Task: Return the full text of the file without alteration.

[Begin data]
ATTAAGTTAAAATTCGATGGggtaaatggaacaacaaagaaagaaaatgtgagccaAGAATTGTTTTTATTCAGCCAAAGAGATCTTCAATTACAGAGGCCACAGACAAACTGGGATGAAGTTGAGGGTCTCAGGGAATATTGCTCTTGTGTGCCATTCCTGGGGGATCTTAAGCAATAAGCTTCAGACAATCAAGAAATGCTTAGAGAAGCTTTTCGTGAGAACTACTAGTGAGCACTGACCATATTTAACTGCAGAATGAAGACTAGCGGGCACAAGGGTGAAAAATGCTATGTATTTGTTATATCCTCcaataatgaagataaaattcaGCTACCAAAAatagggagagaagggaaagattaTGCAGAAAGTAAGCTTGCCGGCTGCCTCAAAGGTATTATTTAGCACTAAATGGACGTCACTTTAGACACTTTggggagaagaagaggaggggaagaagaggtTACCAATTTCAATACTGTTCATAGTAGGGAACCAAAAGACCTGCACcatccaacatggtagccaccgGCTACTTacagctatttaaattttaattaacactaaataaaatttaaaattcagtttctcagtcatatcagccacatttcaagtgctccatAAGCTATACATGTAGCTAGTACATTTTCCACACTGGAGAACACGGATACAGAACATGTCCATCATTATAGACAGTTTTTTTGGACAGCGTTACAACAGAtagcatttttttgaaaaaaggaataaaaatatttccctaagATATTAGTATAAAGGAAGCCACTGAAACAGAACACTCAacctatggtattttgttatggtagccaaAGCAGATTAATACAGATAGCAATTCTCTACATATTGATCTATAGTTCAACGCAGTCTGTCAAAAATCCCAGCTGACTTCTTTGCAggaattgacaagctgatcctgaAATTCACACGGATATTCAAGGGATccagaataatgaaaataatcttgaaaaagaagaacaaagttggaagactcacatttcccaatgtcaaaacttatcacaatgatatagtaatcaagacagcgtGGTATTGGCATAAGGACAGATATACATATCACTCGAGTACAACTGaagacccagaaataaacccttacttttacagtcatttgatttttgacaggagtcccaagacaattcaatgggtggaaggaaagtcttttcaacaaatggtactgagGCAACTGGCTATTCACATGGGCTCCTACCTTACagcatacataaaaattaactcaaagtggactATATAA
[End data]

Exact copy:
ATTAAGTTAAAATTCGATGGggtaaatggaacaacaaagaaagaaaatgtgagccaAGAATTGTTTTTATTCAGCCAAAGAGATCTTCAATTACAGAGGCCACAGACAAACTGGGATGAAGTTGAGGGTCTCAGGGAATATTGCTCTTGTGTGCCATTCCTGGGGGATCTTAAGCAATAAGCTTCAGACAATCAAGAAATGCTTAGAGAAGCTTTTCGTGAGAACTACTAGTGAGCACTGACCATATTTAACTGCAGAATGAAGACTAGCGGGCACAAGGGTGAAAAATGCTATGTATTTGTTATATCCTCcaataatgaagataaaattcaGCTACCAAAAatagggagagaagggaaagattaTGCAGAAAGTAAGCTTGCCGGCTGCCTCAAAGGTATTATTTAGCACTAAATGGACGTCACTTTAGACACTTTggggagaagaagaggaggggaagaagaggtTACCAATTTCAATACTGTTCATAGTAGGGAACCAAAAGACCTGCACcatccaacatggtagccaccgGCTACTTacagctatttaaattttaattaacactaaataaaatttaaaattcagtttctcagtcatatcagccacatttcaagtgctccatAAGCTATACATGTAGCTAGTACATTTTCCACACTGGAGAACACGGATACAGAACATGTCCATCATTATAGACAGTTTTTTTGGACAGCGTTACAACAGAtagcatttttttgaaaaaaggaataaaaatatttccctaagATATTAGTATAAAGGAAGCCACTGAAACAGAACACTCAacctatggtattttgttatggtagccaaAGCAGATTAATACAGATAGCAATTCTCTACATATTGATCTATAGTTCAACGCAGTCTGTCAAAAATCCCAGCTGACTTCTTTGCAggaattgacaagctgatcctgaAATTCACACGGATATTCAAGGGATccagaataatgaaaataatcttgaaaaagaagaacaaagttggaagactcacatttcccaatgtcaaaacttatcacaatgatatagtaatcaagacagcgtGGTATTGGCATAAGGACAGATATACATATCACTCGAGTACAACTGaagacccagaaataaacccttacttttacagtcatttgatttttgacaggagtcccaagacaattcaatgggtggaaggaaagtcttttcaacaaatggtactgagGCAACTGGCTATTCACATGGGCTCCTACCTTACagcatacataaaaattaactcaaagtggactATATAA